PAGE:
entry costs and capital requirements; reduction of administrative
burdens for specific activities;
– Horizontal measures: introduction of “regulatory budgets” (no
new regulatory provisions without eliminating previous ones) and
“substitute powers” (designated top public officials are
responsible for PA non-compliance).
26
A model-based evaluation of structural reforms in Italy
Structural reforms in Italy (since July 2011) (2/3)
• Labour market reform
– Measures lowering costs of individual dismissal (art.18):
• reduces and specifies cases for reinstatement; strictly caps
payments in case of unfair dismissal; introduces faster judiciary
track;
– Measures addressing segmentation
• Reduces fiscal incentives to hiring workers on some types of
non-permanent contracts; extends the cooling-off period
between two fixed-term contracts; curbs abuses of non
standard arrangements.
– Welfare and active policies
• A unique Unemployment Insurance instrument with longer
duration and larger pool of beneficiaries but also stronger
conditionality & monitoring
27
A model-based evaluation of structural reforms in Italy
Structural reforms in Italy (since July 2011) (3/3)
• Judicial system
– Organization measures: create specialized courts for company
law issues; rationalize number and spatial distribution of first
instance courts;
– Measures to reduce litigation: increase court fees; introduce
compulsory conciliation in a number of claims; restrict the access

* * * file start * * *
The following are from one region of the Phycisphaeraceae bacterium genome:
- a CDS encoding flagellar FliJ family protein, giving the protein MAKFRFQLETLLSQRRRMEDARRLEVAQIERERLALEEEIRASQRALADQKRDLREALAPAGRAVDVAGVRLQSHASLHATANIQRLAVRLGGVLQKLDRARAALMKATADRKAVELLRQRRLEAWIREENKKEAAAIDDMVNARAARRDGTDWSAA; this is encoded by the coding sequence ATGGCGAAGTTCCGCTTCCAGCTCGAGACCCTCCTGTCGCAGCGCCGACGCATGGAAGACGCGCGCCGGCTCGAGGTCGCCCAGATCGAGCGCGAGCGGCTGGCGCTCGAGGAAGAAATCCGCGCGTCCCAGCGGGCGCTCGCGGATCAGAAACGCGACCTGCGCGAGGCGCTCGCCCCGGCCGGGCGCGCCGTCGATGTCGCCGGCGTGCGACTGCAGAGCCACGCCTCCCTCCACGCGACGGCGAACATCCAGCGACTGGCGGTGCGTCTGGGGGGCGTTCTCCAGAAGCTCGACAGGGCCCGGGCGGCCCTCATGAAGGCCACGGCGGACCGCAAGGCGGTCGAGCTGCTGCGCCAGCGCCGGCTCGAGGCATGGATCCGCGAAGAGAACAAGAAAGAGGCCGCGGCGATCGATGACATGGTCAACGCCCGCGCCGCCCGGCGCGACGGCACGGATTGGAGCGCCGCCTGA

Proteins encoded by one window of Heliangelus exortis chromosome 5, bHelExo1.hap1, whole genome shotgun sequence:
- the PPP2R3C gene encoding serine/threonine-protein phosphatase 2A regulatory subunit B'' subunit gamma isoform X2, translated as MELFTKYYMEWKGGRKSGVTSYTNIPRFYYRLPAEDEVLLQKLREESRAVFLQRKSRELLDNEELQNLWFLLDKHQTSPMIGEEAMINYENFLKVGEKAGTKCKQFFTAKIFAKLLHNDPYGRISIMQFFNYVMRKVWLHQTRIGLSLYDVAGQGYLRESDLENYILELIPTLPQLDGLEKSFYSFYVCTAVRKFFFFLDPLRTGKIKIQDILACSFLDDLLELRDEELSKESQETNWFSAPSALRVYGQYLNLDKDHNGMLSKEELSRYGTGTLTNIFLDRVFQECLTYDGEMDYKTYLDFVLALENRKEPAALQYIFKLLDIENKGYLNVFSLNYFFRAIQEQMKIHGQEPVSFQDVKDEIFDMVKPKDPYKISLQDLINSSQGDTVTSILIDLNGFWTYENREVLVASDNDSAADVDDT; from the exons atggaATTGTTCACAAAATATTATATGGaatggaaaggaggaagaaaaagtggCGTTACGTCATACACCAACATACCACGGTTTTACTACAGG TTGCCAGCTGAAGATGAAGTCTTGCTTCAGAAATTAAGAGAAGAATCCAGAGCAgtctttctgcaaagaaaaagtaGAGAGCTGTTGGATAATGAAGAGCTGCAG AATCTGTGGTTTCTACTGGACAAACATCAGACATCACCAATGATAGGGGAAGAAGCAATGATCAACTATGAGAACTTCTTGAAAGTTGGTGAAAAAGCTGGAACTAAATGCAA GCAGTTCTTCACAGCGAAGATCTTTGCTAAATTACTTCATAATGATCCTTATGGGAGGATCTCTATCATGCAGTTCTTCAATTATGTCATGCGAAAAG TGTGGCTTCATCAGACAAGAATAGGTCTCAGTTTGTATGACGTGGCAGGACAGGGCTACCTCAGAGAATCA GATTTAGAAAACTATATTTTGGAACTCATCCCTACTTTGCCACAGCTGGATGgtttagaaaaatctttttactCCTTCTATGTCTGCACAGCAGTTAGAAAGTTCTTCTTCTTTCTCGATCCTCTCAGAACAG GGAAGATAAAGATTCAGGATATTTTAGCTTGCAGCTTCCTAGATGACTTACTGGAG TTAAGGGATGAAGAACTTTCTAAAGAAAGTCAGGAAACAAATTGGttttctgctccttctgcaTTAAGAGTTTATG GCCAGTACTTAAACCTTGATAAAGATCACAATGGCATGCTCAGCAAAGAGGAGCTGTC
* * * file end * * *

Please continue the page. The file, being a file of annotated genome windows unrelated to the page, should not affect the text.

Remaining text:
to appeals and highest courts.
• Infrastructures
– Measures to simplify procedures (esp. for “strategic
infrastructures”) and encourage the involvement of private capital
(e.g. issue of “project bonds”); strengthen anti-corruption
monitoring.
28
A model-based evaluation of structural reforms in Italy
OECD Product Market Regulation indicators for
services in Italy
 After the reforms, service regulation in Italy should be
no larger than OECD average
3.5
3.2
2.9
OECD Mkt Regulation Indicators
3.0
2.5
2.1
2.2
2.3
2.3
2.1
2.2
2.2
1.9
2.0
2.2
2.0
1.6
1.6
1.5
1.0
1.0
0.5
0.0
Professional Serv.
Retail
OECD 2008
Transport
ITA 2008
Communications
Energy
ITA 2012 (BI forecast)
Note: PMR indicators take values between 0 (best regulation) and 6 (worse)
29
A model-based evaluation of structural reforms in Italy
A four-steps procedure
 Update the OECD indicators of market regulation
 Estimate a mapping between OECD indicators
and model objects (markups, productivity, etc …)
 Apply the estimated coefficients to the OECD
indicator update
 Obtain estimated changes in service markups
and in service productivity to be used as shocks
when simulating the DSGE model
30